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English citations of Esperanto
- 1934 October 1934, “Esperanto — A Tongue All Men Can Easily Learn”, The Rotarian, volume 45, Rotary International, ISSN 0035-838X, page 48:
- Furthermore, by learning difficult foreign languages, the pupil is overburdened in contrast to the ease with which he could acquire Esperanto.
- 1994, John Edwards, John R. Edwards, Multilingualism, Routledge, ISBN 9780415120111, page 45:
- There is little doubt that, foremost among constructed languages though it is, Esperanto has not — particularly in recent times — captured a sufficient amount of general attention to become the functioning worldwide auxiliary its proponents wish.
- 1995, C. K. Ogden, Psyche: An Annual General and Linguistic Psychology 1920-1952, C. K. Ogden, ISBN 9780415127790, page 13:
- Study courses of Esperanto and Ido have been broadcast. In the possibility of radio uses of a constructed language — and such experiments are proving successful — vast sums of money and untold social forces may be involved.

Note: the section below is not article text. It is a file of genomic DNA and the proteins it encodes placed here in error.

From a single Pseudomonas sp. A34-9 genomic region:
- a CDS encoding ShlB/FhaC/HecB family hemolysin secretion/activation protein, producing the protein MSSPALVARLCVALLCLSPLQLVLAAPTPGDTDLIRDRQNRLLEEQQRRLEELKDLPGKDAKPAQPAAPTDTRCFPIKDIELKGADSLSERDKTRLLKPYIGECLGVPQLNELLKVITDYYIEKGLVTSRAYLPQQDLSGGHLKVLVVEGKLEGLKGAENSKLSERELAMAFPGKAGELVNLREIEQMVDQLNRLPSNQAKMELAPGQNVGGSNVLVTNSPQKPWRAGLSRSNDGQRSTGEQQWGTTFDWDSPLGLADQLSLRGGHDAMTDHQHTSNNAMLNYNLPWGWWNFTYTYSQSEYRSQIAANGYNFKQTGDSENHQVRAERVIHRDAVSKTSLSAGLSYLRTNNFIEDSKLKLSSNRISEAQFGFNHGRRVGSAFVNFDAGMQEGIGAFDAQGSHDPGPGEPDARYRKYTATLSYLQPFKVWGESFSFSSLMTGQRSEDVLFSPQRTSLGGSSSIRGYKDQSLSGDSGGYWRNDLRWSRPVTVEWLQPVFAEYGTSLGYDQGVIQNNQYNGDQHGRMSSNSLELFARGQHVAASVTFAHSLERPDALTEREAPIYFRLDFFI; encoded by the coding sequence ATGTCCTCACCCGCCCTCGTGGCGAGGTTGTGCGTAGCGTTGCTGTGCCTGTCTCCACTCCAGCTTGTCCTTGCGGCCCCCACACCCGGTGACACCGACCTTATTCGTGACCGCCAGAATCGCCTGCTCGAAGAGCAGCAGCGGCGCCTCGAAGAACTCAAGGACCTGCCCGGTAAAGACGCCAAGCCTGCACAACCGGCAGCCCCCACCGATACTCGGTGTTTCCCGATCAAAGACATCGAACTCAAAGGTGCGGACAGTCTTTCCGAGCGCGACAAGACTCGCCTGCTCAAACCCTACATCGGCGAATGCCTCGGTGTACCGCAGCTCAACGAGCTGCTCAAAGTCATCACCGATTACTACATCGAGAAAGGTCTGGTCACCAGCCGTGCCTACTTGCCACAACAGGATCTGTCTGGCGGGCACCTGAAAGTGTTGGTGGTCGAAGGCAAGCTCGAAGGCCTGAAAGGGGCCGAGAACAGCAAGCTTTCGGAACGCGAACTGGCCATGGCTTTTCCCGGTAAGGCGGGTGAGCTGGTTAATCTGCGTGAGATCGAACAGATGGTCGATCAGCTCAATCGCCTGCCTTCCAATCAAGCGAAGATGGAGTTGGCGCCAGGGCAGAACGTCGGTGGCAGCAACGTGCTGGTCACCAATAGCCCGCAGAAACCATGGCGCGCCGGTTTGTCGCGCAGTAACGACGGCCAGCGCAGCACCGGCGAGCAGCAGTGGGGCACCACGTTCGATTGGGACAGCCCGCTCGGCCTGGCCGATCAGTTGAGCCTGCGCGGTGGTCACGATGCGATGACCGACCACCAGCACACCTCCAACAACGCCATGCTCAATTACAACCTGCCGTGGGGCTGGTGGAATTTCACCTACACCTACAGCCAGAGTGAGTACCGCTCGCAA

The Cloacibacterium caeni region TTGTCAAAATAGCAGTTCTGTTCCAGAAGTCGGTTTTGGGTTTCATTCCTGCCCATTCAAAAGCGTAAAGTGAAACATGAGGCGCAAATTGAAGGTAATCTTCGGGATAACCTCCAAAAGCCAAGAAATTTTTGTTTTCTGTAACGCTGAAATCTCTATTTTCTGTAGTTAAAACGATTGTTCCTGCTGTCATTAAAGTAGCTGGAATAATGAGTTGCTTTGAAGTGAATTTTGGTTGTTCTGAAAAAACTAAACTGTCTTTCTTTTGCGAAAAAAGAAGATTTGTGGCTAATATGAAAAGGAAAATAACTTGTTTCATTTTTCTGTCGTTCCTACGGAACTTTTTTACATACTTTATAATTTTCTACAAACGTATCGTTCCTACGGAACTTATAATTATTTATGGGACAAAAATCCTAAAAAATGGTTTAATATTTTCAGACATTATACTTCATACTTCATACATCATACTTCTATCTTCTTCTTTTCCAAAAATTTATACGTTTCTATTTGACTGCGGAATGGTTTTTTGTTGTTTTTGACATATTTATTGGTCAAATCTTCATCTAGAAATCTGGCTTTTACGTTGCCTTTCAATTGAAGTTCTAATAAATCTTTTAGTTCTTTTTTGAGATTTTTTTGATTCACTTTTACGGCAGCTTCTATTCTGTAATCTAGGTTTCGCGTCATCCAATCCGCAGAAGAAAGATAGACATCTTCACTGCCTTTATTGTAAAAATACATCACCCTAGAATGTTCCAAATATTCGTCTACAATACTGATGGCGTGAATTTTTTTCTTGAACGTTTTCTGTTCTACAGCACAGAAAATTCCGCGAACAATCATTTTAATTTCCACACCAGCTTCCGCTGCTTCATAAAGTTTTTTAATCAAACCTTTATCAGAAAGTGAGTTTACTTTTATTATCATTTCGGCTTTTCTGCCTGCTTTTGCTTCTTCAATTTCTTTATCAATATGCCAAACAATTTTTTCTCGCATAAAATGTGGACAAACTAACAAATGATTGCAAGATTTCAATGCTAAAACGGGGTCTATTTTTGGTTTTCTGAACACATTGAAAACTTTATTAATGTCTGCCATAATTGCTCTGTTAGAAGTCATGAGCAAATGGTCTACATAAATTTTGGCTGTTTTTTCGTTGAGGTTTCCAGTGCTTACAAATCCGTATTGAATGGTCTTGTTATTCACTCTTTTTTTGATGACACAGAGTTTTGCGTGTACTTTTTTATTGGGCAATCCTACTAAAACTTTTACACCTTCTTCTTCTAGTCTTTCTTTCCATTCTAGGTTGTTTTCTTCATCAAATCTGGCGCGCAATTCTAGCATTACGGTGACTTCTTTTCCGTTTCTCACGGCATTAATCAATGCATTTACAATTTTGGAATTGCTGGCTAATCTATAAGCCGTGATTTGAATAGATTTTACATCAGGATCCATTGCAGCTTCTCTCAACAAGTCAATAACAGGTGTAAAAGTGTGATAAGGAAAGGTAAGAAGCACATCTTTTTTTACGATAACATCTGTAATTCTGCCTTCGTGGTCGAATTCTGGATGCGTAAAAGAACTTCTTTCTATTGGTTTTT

- 2004, Steven Roger Fischer, A history of language, Reaktion Books, ISBN 9781861890801, page 180:
- The first practical constructed language was the south-west German Pastor Schleyer's Volapük from 1879; its complicated grammar and irregular vocabulary made learning difficult, however. The most successful has been Esperanto, devised by the Warsaw ophthalmologist Ludwig Zamenhof in 1887, that today can count some one million speakers.
- 2008, Helen Fryer, The Esperanto Teacher, BiblioBazaar, LLC, ISBN 9780554320076, page 13:
- In Esperanto each letter has only one sound, and each sound is represented in only one way. The words are pronounced exactly as spelt, every letter being sounded.
- 2008, Geoffrey Sutton, Concise Encyclopedia of the Original Literature of Esperanto, Mondial, ISBN 9781595690906, page 572:
- For him Esperanto is principally a language of poetry, which he uses to express his feelings and thoughts. He also writes poetry in Russian, and some poems of his exist in both Esperanto and Russian versions.